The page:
There are two readings up so far. I enjoyed the understated comfortable – in both voice and visage – reading in this one by Yorkshire (love that accent..) poet Simon Armitage.
Not so much this one by Jo Shapcott – her voice and face are both trying too hard for my taste.
Look forward to seeing who goes up next – the site has an RSS feed so you can add it to your reader and get them as they are posted.
ok, shoot me, but on the timbre and accent scale, this reading registers pretty much -0 on a scale of 1 to 10. Courtesy of Poem of the Day (and it’s a long one):
Fever 103° by and read by Sylvia Plath
3 min 16 secs
She is totally totally in love with the words, though – you can hear her absolutely relish and adore each one.
So, yes — I don’t know.
I’m not particularly bowled over by the reading performance in the reading below by Eleanor Ross Taylor, but I am bowled over by her terrific North Carolina accent. Personal prejudice, I admit — I’m a sucker for a southern US accent. There is an interesting Wikipedia entry on her ‘southernness’ which alas, doesn’t mention her voice. The Wikipedia also entry mentions her ‘use of both metrical and nonmetrical lines’, and after reading that, I wonder whether/how she writes in/scans the extra syllable the North Carolinian accent adds to words like appear, chair, here in her metrical lines.
Recalling a Voice Alpha post from earlier this summer entitled accents & dialects in reading poetry aloud, I found the performance below by impressionist Jim Meskimen thought-provoking on several levels (hat tip: Donna Vorreyer). The effect of accent and dialect. The levels of performance (not just as himself performing Piece X, but also as Persons A through Y performing the piece, for example). The role of the voice as distinct from the role of the visual cues in the video. And so on.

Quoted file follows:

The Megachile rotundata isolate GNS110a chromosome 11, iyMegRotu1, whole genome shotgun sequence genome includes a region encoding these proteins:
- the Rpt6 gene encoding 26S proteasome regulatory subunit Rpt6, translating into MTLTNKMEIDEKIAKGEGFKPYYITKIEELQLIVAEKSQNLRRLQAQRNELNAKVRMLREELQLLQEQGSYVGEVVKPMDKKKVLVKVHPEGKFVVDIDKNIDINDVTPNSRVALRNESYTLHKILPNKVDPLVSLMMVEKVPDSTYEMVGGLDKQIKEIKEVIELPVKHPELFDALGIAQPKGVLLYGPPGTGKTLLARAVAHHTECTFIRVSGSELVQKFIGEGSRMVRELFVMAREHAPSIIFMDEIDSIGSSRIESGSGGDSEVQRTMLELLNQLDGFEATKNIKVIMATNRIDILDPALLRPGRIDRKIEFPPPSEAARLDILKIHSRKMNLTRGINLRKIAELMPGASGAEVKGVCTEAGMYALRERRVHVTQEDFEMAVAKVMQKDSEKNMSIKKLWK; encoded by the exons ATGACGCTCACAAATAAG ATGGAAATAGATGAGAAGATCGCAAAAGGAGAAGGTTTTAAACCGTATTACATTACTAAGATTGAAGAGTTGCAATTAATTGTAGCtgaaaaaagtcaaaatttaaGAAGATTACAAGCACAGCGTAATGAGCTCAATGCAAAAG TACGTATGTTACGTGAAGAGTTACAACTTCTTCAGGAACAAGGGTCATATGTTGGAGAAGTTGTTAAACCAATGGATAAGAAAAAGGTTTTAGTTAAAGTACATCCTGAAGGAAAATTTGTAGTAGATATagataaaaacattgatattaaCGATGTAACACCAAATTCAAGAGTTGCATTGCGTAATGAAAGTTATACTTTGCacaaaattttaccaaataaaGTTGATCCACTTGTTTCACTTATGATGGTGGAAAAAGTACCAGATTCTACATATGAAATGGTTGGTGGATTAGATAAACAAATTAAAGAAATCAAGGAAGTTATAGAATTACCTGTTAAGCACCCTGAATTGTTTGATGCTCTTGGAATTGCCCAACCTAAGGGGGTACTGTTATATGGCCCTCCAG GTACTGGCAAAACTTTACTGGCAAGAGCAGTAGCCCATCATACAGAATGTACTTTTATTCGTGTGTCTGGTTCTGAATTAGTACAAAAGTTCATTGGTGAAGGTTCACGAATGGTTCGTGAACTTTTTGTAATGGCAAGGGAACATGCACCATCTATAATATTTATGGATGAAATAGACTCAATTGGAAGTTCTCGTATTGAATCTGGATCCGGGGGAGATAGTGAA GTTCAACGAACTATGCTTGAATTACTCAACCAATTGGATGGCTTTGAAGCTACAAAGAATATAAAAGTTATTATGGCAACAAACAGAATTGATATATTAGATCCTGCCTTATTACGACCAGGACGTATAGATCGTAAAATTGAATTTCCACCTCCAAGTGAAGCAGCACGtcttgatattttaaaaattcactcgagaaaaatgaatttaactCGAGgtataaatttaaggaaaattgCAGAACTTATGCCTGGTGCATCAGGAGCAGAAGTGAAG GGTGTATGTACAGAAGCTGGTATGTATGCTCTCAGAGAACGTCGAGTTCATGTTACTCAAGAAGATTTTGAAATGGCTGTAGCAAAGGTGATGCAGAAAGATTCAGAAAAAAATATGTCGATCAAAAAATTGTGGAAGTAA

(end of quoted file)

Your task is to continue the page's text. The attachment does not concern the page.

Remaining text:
I watched another clip by Meskimen where he starts out by saying of what he does that ‘it’s all about the voice, about the fun things the human voice can do and project.’ And in fact, you start out by thinking you are relying on both audio and visuals cues to ‘get’ the performance, but try minimizing the video screen and you will find the voice-only performance does it all. It seems that the facial expressions and hand gestures are simply physical & emotional aides supporting the voice to get where it needs to be in terms of quality, timbre, etc.
Bearing this idea out, Meskimen’s promotional website has almost no text or visuals – just a set of voice recordings.
See what you think. (I’ve included the speech as Meskimen delivers it below the embedded video. I’d have preferred to link to it elsewhere, but his version has tweaks that don’t appear in versions I have found online.)
3 min 46 secs
Richard III, Act 1, Scene 4
O, I have pass’d a miserable night,
So full of fearful dreams, of ugly sights,
That, as I am a Christian faithful man,
I would not spend another such a night,
Though ’twere to buy a world of happy days,
Methought that I had broken from the Tower,
And was embark’d to cross to Burgundy;
And, in my company, my brother Gloucester;
Who from my cabin tempted me to walk
Upon the hatches: thence we looked toward England,
And conjured up a thousand fearful times,
During the wars of York and Lancaster
That had befall’n us. As we paced along
Upon the giddy footing of the hatches,
Methought that Gloucester stumbled; and, in falling,
Struck me, who thought to stay him, overboard,
Into the tumbling billows of the main.
Lord, Lord! methought, what pain it was to drown!
What dreadful noise of water in mine ears!
What sights of ugly death within mine eyes!
Methought I saw a thousand fearful wrecks;
Ten thousand men that fishes gnaw’d upon;
Wedges of gold, great anchors, heaps of pearl,
Inestimable stones, unvalued jewels,
All scatter’d in the bottom of the sea:
Some lay in dead men’s skulls; and, in those holes
Where eyes did once inhabit, there were crept,
As if in scorn of eyes, reflecting gems,
Which woo’d the slimy bottom of the deep,